using the rubber duck for these initial tests.
top and the commander software in the middle & bottom.
a cq call out.
to multiple signals.
K7AGE method and Digipan
I think it is looking good
for success with getting a few QSO’s with PSK31.
Another promising program
that I never really got much response from was the weak signal propagation
reporter (WSPR) pronounced whisper. Although maybe I was and didn’t
understand what was going on.
The program is all about sending & receiving signals that are barely
audible, and I am starting to think that you use it like a beacon, in
that you just let the program run all the time or just when you are operating,
to send out signals and to listen for signals.
You can find out who is operating near you through this website, if you
become a member you can use the site chat room to arrange schedules with
other operators and perhaps do antenna checks. http://wsprnet.org/drupal/wsprnet/map
So far it hasn’t
been very rewarding however I really believe this will prove very fruitful
once I have a good antenna system in place. I cant wait until I have a
go at the club using theirs.
as I had hoped tonights on air session at the club has proved very fruitful
Myself and Peter (G4KSE) had a scheduled QSO with the person with whom
I had my first ever HF QSO, his name is Peter (G4IUV) who is based up
in Norfolk. We made contact on 80meteres but only just, as conditions
tonight were exceptionally bad. In fact another station 2E0EKG Nigel based
in Chichester could hear us and Nigel kindly acted as a relay.
the HF rig away and got the FT-817 out and setup the laptop and rig. I
gave Pete a quick run through of the controls on the actual rig and then
started the Commander interface for him to see.
It was getting late it was already 11.40pm so I quickly selected one of
the PSK31 frequencies stored on commander , 7 MHz and straight away we
had strong data type activity.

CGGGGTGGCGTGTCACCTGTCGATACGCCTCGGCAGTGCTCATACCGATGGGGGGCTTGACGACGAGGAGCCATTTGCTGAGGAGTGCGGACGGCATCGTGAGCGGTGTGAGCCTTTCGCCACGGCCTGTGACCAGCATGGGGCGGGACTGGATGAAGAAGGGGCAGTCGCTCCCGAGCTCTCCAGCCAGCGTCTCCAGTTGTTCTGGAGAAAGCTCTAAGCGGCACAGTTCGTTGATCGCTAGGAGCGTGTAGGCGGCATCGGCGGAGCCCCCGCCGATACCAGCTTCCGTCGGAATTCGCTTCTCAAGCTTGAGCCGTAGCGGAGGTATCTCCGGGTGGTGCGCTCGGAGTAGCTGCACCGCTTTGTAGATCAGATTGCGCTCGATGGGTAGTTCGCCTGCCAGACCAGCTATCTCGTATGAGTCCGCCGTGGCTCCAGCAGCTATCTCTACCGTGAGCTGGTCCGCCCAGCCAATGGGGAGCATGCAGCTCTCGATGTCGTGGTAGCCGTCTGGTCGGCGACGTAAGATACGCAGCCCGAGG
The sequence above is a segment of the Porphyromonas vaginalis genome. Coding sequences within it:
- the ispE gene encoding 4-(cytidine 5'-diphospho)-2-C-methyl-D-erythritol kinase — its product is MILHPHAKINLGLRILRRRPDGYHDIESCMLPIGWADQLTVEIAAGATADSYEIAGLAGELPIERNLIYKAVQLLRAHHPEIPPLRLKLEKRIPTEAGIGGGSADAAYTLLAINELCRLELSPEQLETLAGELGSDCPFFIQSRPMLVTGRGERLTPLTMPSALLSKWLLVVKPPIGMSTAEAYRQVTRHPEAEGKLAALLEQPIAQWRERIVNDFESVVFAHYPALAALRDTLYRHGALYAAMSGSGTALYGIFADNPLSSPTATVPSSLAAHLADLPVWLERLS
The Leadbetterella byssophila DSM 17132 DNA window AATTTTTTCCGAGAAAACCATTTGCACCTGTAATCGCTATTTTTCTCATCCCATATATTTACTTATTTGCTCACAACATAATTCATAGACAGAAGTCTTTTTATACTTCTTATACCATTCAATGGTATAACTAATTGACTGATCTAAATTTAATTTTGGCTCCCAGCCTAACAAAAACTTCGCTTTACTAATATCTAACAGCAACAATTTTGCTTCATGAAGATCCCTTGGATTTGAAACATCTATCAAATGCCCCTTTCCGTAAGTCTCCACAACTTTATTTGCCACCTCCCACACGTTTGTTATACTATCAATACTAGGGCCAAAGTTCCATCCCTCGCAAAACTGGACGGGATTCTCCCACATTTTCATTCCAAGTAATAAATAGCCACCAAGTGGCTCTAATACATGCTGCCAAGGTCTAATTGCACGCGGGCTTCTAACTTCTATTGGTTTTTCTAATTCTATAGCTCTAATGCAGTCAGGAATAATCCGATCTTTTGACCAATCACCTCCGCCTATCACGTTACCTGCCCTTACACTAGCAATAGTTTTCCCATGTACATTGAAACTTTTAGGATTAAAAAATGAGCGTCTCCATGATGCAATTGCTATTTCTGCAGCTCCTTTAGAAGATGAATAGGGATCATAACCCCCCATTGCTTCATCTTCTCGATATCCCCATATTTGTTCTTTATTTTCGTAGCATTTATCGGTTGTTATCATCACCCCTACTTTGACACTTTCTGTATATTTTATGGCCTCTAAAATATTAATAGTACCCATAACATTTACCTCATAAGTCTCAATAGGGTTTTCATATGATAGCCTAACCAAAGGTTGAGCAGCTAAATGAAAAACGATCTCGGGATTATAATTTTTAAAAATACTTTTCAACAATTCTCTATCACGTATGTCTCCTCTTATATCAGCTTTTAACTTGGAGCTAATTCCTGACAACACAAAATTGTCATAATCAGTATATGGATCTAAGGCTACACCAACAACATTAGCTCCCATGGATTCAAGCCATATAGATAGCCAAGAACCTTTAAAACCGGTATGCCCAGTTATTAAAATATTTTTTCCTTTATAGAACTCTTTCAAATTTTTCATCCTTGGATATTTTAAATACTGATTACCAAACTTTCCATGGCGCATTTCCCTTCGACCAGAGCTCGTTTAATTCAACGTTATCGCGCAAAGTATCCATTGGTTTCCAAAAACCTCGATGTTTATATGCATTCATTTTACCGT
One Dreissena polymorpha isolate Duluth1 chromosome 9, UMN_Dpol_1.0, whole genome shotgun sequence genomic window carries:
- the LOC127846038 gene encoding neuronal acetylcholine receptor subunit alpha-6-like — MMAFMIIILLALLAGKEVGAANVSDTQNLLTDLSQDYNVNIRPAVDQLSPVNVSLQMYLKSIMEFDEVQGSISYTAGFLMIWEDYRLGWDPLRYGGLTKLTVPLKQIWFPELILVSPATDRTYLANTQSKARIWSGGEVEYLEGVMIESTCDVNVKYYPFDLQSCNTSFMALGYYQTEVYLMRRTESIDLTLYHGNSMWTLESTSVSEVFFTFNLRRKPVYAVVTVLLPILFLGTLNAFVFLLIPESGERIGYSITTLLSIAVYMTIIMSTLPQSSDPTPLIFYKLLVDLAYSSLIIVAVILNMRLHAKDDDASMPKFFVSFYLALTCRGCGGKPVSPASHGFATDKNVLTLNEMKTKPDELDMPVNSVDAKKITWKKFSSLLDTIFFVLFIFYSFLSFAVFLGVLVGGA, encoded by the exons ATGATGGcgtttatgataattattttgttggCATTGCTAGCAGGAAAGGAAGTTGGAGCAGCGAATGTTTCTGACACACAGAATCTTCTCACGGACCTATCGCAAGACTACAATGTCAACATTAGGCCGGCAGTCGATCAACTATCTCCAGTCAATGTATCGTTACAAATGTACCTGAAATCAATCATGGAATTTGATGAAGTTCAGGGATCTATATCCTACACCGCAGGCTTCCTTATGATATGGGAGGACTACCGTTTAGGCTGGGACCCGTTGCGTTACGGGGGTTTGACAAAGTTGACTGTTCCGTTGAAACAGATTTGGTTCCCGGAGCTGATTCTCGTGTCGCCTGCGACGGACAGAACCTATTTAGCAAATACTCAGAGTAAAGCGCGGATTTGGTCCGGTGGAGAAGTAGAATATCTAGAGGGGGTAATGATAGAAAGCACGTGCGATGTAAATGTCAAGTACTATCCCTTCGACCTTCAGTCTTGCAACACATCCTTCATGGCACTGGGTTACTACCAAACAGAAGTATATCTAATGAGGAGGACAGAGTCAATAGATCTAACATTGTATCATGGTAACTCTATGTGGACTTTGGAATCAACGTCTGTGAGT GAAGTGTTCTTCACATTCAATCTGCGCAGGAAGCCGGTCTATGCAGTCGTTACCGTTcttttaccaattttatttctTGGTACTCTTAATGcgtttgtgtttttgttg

I started the PSK31 interface through commander and to my great joy we
actually started to see
CQ CQ CQ de coming up on the screen. YES I was over the moon.
We had a quick
look at the PSK31 interface then I tried digipan, this seemed not to be
working aswell, I’m not sure I had the interface setup sufficently
so rather than
waste time I shut it down and went back to PSK31 and this time tried to
transmit a CQ call.
Pete noticed that we were not seeing any power output , and I quickly
tried to remember what it was that had caused this problem when I had
first tried. I thought it may have been a setting had changed while I
was showing Pete round the menu’s, but it just turned out to be
in the wrong mode.
Using the commander pre settings for the frequency that we were currently
using and hearing data tones on (7.035.150MHz) changed the mode to digital
(strange that in this mode when you use the PTT the radio complains of
high swr and you do not see any power output.)
So I changed it to LSB and tried again this time it worked fine.
So my earlier comment regarding a data lead or mic being needed seems
maybe not so necessary after all. Peter and I were both tired so we called
it a night.
Operations will definately have to continue tommorrow, Pete has kindly
loaned me his MJF ATU. I intend to rig up a long wire to see what I can
pick up on HF.
73’s for now
been in touch with Nigel (M0NDE), it was really nice to catch up
with him again, It was worth me waiting to see what developed with